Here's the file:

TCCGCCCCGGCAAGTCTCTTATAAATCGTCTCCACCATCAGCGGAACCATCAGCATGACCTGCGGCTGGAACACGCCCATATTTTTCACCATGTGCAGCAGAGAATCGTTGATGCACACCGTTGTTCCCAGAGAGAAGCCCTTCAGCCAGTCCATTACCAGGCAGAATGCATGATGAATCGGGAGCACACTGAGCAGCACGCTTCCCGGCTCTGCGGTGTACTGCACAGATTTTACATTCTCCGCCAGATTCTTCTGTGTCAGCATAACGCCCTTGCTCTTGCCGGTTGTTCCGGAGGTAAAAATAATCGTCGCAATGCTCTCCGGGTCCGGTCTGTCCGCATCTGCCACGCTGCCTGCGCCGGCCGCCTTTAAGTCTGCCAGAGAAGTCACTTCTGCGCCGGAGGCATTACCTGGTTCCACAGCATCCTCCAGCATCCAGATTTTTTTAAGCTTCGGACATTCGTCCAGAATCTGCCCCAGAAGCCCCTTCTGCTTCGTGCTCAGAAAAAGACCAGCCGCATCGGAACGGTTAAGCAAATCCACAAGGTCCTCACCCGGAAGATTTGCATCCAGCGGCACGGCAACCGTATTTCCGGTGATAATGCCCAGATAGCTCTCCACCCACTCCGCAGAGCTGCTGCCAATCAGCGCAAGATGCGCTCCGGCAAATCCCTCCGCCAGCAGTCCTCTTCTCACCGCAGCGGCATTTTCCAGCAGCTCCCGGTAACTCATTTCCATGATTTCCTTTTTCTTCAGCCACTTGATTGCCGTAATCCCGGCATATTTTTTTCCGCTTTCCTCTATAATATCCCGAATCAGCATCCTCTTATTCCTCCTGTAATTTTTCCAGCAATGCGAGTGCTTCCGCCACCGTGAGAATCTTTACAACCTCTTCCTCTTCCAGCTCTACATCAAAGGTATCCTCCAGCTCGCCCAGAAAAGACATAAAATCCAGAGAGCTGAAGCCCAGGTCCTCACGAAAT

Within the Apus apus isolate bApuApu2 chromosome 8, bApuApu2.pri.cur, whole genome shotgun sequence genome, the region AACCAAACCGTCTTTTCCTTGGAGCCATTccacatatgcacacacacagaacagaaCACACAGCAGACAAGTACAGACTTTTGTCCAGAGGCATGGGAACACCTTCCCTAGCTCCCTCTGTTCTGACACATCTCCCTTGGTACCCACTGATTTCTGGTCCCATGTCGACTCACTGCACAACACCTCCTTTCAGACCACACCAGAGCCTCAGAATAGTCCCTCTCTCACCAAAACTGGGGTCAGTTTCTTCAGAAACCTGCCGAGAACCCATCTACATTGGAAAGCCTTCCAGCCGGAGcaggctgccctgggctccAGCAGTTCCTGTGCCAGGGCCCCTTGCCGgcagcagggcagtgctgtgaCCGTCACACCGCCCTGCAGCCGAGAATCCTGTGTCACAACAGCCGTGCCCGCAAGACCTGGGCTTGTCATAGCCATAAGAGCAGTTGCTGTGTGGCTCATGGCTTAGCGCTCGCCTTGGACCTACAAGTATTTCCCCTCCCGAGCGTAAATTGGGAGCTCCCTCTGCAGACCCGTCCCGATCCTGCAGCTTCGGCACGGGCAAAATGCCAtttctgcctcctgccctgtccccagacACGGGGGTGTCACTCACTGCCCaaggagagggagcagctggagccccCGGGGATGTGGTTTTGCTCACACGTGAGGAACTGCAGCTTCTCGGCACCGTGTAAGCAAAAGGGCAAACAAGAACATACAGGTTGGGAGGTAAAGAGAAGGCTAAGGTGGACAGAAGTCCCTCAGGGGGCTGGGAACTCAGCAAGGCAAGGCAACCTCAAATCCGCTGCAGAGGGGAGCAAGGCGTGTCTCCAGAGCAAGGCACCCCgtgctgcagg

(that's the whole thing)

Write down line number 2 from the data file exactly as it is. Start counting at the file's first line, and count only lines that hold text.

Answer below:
Within the Apus apus isolate bApuApu2 chromosome 8, bApuApu2.pri.cur, whole genome shotgun sequence genome, the region AACCAAACCGTCTTTTCCTTGGAGCCATTccacatatgcacacacacagaacagaaCACACAGCAGACAAGTACAGACTTTTGTCCAGAGGCATGGGAACACCTTCCCTAGCTCCCTCTGTTCTGACACATCTCCCTTGGTACCCACTGATTTCTGGTCCCATGTCGACTCACTGCACAACACCTCCTTTCAGACCACACCAGAGCCTCAGAATAGTCCCTCTCTCACCAAAACTGGGGTCAGTTTCTTCAGAAACCTGCCGAGAACCCATCTACATTGGAAAGCCTTCCAGCCGGAGcaggctgccctgggctccAGCAGTTCCTGTGCCAGGGCCCCTTGCCGgcagcagggcagtgctgtgaCCGTCACACCGCCCTGCAGCCGAGAATCCTGTGTCACAACAGCCGTGCCCGCAAGACCTGGGCTTGTCATAGCCATAAGAGCAGTTGCTGTGTGGCTCATGGCTTAGCGCTCGCCTTGGACCTACAAGTATTTCCCCTCCCGAGCGTAAATTGGGAGCTCCCTCTGCAGACCCGTCCCGATCCTGCAGCTTCGGCACGGGCAAAATGCCAtttctgcctcctgccctgtccccagacACGGGGGTGTCACTCACTGCCCaaggagagggagcagctggagccccCGGGGATGTGGTTTTGCTCACACGTGAGGAACTGCAGCTTCTCGGCACCGTGTAAGCAAAAGGGCAAACAAGAACATACAGGTTGGGAGGTAAAGAGAAGGCTAAGGTGGACAGAAGTCCCTCAGGGGGCTGGGAACTCAGCAAGGCAAGGCAACCTCAAATCCGCTGCAGAGGGGAGCAAGGCGTGTCTCCAGAGCAAGGCACCCCgtgctgcagg